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3 risk factors for childhood obesity

Posted on Jan 27, 2014 by Maggie LaBarbera

We hear so many reasons that we have a childhood obesity epidemic worldwide.  But what if you could just narrow it down to three areas to focus on to prevent your preschooler from becoming obese.

Well a new study* conducted by the University of Illinois has done just that.  We have identified the three most significant risks that could cause your child to become obese.  And it is all in your control to change.

1. Inadequate sleep

2. parent's weight status

3. parental restriction of food in order to control weight

A little more about the study:  the researchers looked at 22 variables that the that have already been identified as risk factors for childhood obesity in preschoolers.  The conclusions were based on the results of 329 extensive surveys given to 329 parent-child groups.  These parent-child dyads were participants in the child-care program "Uof I's STRONG (Synergistic Theory and Research on Obesity and Nutrition Group) Kids Program.  Researchers looked at demographics, health histories of both the child and parent and the family's feeding practices/patterns.  Home visits were also included to obtain more information. 

Key Advice based on the findings of the research:

1.  Parents, your food preferences are being passed on to kids. Preschoolers are forming their "tastes" and you are a key influencer:  
Role model for them by eating the foods you want them to eat.  
2.  If parents are sedentary then it is more likely that the children will also be sedentary.  Being active is part of a healthy lifestyle for everyone of all ages.  Make family events fun and active.  Find family time that is also active time.
3.  If parents are overweight it is likely that the foods they choose to buy and eat are high calorie foods or large portions or both.  Either way, overweight parents tend to have children that become overweight too.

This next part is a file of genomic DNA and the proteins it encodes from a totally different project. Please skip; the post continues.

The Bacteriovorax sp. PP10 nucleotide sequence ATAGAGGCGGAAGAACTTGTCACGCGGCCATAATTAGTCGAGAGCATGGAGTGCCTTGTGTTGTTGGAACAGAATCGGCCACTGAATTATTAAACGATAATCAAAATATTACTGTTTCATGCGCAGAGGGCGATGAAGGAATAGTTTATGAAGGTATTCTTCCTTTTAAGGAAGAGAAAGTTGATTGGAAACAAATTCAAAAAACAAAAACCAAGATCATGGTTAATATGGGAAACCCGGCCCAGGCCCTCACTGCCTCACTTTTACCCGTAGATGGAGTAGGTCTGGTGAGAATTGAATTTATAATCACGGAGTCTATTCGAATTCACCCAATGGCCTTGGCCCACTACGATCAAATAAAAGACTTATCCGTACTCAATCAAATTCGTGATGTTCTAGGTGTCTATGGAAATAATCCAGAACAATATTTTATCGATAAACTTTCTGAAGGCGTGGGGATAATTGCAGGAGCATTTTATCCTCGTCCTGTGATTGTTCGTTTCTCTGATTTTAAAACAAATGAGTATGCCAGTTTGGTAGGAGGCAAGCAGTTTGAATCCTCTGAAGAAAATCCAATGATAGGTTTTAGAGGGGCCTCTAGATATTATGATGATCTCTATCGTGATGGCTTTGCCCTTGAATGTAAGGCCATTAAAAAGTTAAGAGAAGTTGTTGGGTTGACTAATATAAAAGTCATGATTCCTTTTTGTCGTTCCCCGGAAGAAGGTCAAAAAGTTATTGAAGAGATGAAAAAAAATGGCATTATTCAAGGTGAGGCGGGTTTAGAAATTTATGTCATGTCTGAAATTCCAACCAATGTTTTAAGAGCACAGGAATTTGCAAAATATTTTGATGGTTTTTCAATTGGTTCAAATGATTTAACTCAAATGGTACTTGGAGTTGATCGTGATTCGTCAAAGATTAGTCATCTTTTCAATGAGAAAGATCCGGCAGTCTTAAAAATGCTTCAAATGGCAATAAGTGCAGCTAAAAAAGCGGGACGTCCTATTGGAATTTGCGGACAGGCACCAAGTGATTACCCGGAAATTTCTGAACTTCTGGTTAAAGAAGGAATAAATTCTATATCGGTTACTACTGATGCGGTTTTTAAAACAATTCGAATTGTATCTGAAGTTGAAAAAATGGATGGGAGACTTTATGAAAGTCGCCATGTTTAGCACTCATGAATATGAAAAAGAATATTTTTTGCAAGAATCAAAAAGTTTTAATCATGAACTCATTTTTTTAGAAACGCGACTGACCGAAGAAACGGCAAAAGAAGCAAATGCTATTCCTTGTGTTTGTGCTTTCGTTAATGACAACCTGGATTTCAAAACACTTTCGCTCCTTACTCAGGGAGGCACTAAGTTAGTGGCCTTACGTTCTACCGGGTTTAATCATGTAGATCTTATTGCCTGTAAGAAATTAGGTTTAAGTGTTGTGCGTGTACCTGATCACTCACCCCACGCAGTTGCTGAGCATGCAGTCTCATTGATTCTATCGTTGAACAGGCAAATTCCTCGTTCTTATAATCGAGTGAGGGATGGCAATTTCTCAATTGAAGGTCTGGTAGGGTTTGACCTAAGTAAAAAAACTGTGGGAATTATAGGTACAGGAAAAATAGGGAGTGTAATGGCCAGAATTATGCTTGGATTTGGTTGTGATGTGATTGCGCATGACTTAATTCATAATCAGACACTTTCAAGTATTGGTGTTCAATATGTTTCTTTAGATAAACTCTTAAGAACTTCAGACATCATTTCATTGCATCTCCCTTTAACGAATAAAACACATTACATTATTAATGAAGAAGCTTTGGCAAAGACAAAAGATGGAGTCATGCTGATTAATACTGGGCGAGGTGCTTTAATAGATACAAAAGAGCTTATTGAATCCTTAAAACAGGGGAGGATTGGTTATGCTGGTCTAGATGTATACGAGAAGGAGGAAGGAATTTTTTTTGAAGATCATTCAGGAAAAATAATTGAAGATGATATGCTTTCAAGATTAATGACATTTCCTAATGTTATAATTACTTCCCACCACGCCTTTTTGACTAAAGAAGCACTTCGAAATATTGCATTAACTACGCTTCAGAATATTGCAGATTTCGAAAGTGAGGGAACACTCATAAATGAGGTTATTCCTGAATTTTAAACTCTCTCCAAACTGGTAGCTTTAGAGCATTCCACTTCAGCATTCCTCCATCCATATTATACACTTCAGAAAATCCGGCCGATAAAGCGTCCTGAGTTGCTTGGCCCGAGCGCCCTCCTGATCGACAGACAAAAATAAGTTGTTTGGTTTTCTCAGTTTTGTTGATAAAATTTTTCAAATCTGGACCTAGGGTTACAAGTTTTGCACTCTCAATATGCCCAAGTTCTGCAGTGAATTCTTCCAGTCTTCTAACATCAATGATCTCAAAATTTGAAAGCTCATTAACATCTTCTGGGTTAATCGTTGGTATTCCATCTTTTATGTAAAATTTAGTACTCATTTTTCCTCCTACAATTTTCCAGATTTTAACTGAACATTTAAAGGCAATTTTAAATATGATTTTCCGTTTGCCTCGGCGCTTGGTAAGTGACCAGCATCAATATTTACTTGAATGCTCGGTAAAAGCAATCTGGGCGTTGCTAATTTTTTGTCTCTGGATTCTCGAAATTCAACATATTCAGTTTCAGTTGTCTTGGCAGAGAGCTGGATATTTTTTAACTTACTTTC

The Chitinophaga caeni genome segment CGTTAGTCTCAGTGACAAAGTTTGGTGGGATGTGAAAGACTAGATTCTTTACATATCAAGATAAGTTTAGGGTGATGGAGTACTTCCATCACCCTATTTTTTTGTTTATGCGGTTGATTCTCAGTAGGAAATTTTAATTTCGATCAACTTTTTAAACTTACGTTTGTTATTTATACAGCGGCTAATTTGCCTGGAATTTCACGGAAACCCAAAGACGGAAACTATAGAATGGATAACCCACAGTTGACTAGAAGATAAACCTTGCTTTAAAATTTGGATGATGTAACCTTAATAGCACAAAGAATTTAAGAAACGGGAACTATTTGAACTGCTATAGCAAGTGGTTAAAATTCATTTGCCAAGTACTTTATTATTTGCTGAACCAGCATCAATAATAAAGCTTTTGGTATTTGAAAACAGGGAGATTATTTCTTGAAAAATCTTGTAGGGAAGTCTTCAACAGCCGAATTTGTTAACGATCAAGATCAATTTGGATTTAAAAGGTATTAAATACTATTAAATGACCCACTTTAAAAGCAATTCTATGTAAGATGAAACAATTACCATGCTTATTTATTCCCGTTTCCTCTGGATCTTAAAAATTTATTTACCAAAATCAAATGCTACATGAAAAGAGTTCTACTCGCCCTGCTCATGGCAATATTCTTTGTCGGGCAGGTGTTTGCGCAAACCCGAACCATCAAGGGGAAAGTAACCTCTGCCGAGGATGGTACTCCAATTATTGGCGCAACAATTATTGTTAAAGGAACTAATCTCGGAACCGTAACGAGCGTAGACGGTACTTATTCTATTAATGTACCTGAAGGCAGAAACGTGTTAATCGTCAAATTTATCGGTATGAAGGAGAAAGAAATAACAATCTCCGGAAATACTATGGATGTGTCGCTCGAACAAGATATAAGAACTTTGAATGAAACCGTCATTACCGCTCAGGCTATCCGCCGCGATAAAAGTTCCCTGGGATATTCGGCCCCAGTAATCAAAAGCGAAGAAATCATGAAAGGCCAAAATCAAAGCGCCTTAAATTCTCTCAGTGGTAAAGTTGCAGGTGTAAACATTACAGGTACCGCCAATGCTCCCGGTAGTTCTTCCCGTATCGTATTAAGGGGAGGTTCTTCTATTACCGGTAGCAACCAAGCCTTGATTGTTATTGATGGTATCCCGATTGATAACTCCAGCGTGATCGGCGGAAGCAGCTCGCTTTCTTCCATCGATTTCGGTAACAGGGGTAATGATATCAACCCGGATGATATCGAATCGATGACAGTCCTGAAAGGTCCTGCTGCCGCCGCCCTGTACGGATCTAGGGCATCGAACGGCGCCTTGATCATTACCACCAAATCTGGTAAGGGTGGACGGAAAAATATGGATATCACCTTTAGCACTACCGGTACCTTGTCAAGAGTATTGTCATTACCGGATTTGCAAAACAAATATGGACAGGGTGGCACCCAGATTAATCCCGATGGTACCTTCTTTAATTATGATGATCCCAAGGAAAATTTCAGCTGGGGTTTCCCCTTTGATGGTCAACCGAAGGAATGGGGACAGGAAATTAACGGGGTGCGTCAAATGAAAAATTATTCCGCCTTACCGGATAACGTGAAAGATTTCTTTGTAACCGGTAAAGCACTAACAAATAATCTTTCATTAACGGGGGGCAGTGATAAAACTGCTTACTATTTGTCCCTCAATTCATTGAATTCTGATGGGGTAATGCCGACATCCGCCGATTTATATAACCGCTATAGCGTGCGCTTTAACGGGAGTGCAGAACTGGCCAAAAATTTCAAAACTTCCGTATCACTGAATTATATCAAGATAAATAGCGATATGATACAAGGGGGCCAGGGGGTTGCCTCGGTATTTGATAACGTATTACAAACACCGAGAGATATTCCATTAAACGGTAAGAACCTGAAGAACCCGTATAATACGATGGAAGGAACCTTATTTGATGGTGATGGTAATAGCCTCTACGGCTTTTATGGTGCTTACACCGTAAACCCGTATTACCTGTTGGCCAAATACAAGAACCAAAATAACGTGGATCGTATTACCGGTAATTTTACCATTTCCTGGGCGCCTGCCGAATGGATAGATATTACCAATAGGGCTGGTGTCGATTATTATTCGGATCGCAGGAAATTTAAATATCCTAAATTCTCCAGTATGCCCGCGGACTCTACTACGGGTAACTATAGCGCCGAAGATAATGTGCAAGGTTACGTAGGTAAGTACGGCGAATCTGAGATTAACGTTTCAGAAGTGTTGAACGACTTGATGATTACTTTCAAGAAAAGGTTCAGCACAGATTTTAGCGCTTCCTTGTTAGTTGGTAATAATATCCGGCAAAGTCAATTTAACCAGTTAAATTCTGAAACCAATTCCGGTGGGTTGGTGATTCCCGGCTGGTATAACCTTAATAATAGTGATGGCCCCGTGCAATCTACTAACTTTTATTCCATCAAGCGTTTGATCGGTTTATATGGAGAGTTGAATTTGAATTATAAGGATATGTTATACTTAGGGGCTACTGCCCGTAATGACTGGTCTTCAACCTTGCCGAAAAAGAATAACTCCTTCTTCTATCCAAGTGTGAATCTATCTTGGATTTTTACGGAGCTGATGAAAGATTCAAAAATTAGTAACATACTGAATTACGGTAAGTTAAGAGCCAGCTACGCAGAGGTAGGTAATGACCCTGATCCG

Keep the pantry stocked with healthy snacks and build your meals around natural, unprocessed foods rich in fruits and vegetables.
4.  Parents who make foods reward or punishments tend to have overweight children.  In other words, certain foods are forbidden or used as rewards then children may want that food even more.  You won't be able to control them forever so it is best to teach moderation and portion control instead.
Teach children which foods are once in a while treats.  All foods can fit into a healthy lifestyle but some foods should not be eaten every day and portions are smaller.
5.  Lack of sleep and obesity are strongly correlated.  
Set reasonable bed time so children can get plenty of sleep.
Ultimately, be patient and consistent.  If you look at this list and feel slightly overwhelmed.  Have a family meeting and set one goal at a time.
Remember, each small change is a step towards a healthier child!




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